King Solomon answered his mother, “And why do you ask Abishag the Shunammite for Adonijah? Ask for him the kingdom also, for he is my older brother, and on his side are Abiathar the priest and Joab the son of Zeruiah.”
Then King Solomon swore by the Lord, saying, “God do so to me and more also if this word does not cost Adonijah his life! Now therefore as the Lord lives, who has established me and placed me on the throne of David my father, and who has made me a house, as he promised, Adonijah shall be put to death today.” So King Solomon sent Benaiah, and he struck him down, and he died.
Notes on the Scripture
What in the world is going on here? Did Solomon not promise that Adonijah might live? It seems here that he has done three serious wrongs in a single, rather Machiavellian, act: First, he promised to allow Adonijah to live and then killed him (almost immediately); second, he broke his promise to Bathsheba to do whatever she might ask; and third, he committed murder.
Susan Hayward as Bathsheba
Our first problem in answering these questions is that we have run smack into the difficulties of Old Testament translation and interpretation. Often motivations are not fully given, details omitted, or meaning has become fuzzy (or been lost completely) over time. We might compare it to a photograph from the mid- to late-1800s. When you see such a photograph, the people look, well, weird. Their eyes bug out, they almost always look severe and stern and stiff as a board, their mouths are always closed, etc. There are reasons for this. They had to sit still for a long time without blinking, for example, which is why their eyes look buggy.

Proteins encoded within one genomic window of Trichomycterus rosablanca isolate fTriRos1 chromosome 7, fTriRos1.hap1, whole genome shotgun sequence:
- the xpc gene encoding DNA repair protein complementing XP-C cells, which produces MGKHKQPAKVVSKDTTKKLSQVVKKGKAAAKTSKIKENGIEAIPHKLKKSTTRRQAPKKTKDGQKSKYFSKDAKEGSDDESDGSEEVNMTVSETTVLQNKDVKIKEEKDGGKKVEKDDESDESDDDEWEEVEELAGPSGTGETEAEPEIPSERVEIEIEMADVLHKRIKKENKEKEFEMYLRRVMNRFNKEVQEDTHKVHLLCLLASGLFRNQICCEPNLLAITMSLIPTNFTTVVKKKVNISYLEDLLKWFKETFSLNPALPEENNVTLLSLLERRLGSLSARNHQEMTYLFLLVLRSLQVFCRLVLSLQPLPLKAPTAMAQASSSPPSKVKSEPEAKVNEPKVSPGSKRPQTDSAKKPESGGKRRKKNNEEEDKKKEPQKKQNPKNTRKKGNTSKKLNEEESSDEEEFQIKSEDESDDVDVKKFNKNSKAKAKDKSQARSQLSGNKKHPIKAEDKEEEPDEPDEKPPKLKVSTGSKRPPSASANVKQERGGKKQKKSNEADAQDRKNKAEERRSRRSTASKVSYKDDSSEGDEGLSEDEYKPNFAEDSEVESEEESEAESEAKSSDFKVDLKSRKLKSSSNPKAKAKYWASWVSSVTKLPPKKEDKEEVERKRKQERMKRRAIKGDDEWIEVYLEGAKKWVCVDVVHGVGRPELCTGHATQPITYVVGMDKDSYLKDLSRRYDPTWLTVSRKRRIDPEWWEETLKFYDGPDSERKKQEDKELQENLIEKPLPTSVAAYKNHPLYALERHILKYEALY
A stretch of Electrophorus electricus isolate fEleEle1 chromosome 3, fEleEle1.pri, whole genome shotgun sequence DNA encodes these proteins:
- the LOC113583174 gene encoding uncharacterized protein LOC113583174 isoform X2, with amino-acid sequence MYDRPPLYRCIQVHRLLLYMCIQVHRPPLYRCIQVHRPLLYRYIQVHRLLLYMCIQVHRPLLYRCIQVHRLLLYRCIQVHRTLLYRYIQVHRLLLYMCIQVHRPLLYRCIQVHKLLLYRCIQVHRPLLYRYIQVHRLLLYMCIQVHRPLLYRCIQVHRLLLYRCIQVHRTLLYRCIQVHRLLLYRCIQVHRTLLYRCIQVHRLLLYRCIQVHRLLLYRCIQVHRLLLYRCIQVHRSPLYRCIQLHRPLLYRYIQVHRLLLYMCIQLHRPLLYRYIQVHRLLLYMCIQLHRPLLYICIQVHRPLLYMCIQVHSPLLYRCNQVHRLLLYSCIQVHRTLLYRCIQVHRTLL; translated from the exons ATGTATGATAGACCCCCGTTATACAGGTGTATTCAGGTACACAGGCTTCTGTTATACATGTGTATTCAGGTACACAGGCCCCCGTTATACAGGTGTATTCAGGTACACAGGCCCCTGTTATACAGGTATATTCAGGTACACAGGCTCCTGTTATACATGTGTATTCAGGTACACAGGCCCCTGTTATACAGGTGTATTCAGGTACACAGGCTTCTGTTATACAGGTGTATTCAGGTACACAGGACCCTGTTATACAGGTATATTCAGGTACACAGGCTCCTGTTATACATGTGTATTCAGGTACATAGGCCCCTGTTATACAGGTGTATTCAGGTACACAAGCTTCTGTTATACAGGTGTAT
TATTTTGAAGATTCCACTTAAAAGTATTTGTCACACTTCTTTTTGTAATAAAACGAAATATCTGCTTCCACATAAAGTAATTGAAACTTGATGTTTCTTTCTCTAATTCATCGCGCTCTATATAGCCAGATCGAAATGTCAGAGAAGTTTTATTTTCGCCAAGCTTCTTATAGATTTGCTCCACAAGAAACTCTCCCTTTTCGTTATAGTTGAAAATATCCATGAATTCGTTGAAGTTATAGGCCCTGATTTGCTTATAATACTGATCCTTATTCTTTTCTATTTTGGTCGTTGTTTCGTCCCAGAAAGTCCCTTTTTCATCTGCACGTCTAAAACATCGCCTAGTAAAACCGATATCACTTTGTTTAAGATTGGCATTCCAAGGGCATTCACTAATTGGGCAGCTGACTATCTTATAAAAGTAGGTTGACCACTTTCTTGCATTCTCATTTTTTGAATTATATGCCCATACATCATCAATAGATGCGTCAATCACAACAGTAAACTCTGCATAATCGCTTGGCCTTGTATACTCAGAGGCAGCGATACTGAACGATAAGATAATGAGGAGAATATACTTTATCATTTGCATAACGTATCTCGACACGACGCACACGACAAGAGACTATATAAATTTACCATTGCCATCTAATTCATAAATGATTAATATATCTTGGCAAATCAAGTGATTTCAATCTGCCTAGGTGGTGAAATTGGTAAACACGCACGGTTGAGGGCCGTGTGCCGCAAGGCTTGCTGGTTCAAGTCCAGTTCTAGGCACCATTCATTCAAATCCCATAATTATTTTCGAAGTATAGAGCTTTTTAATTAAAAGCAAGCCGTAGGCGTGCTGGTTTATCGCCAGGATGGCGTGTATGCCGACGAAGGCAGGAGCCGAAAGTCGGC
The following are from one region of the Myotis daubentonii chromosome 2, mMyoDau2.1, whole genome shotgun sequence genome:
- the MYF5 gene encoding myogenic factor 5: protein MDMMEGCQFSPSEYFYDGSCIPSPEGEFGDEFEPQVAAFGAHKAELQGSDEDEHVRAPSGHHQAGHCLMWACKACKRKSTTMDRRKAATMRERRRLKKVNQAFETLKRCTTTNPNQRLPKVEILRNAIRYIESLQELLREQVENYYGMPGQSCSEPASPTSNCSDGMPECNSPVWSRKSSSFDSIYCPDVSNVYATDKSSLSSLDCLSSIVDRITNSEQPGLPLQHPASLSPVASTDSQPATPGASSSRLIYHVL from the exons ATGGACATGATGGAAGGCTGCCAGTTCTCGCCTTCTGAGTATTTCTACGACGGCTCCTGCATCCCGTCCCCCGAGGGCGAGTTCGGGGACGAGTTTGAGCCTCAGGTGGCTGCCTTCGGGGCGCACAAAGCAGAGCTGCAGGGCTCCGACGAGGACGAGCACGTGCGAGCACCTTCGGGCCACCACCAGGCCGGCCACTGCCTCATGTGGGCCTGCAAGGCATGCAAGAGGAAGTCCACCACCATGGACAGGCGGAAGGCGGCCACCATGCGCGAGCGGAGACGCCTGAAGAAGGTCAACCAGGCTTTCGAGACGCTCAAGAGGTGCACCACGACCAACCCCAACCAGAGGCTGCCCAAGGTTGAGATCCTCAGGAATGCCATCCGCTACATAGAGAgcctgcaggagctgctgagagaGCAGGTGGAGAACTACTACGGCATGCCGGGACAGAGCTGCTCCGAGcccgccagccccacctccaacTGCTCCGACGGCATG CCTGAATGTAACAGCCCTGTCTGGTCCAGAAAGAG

So it is, sometimes, trying to translate ancient Hebrew. Think of a written language as a technology, like photography. Ancient Hebrew was primitive. They had not discovered, for example, vowels; their vocabulary was tiny; their grammar, crude; their punctuation, next to non-existent. (See an example.) By the times of Christ, it was already an ancient dead language, used only for religious purposes. (Indeed, about 10% of the words in the Pentateuch are translated by guesswork, if at all.) Biblical Greek, although it was much advanced compared to Hebrew, was itself fairly rudimentary compared to modern languages. (See an example.)
That said, in this instance we do get good guidance from the text and we can make a very good conjecture at Solomon's justification for killing Adonijah. Israel was decidedly Oriental; the accepted policies regarding royal succession were closer to those of Persia (where a new king might slaughter dozens of brothers) than Germany or France. Western Europe was still barbaric in 1000 B.C.; but still, its nations did not have and would never develop royalty with the godlike supremacy of an Egyptian Pharaoh or Persian king. To marry the concubine of a former king was forbidden, an outrage; the only person who might do so was a successor king. Adonijah's request to be “given” the famous last concubine of David amounted to a resumption of his campaign to usurp the throne. It could only be seen as a preliminary to civil war.
Solomon's promise was: “If he will show himself a worthy man, not one of his hairs shall fall to the earth, but if wickedness is found in him, he shall die.” (1 Kings 1:52) We are not making excuses for Solomon; he and David did terrible things. Here, though, he is justified in killing Adonijah. It is not a breach of his promise, and it is not murder, for Adonijah's attempt to unseat the anointed king of Yahweh is a sacrilege.
As to why he would tell Bathsheba he would grant her request, and then immediately refuse it, the best explanation was that the Hebrews were “men of their word” but only if they took a solemn vow. Solomon's words were not a promise, but a pleasantry and an indication of Bathsheba's high status, both officially and from personal affection. Notice that he bows to her and seats her to his right — very, very high honors from a king.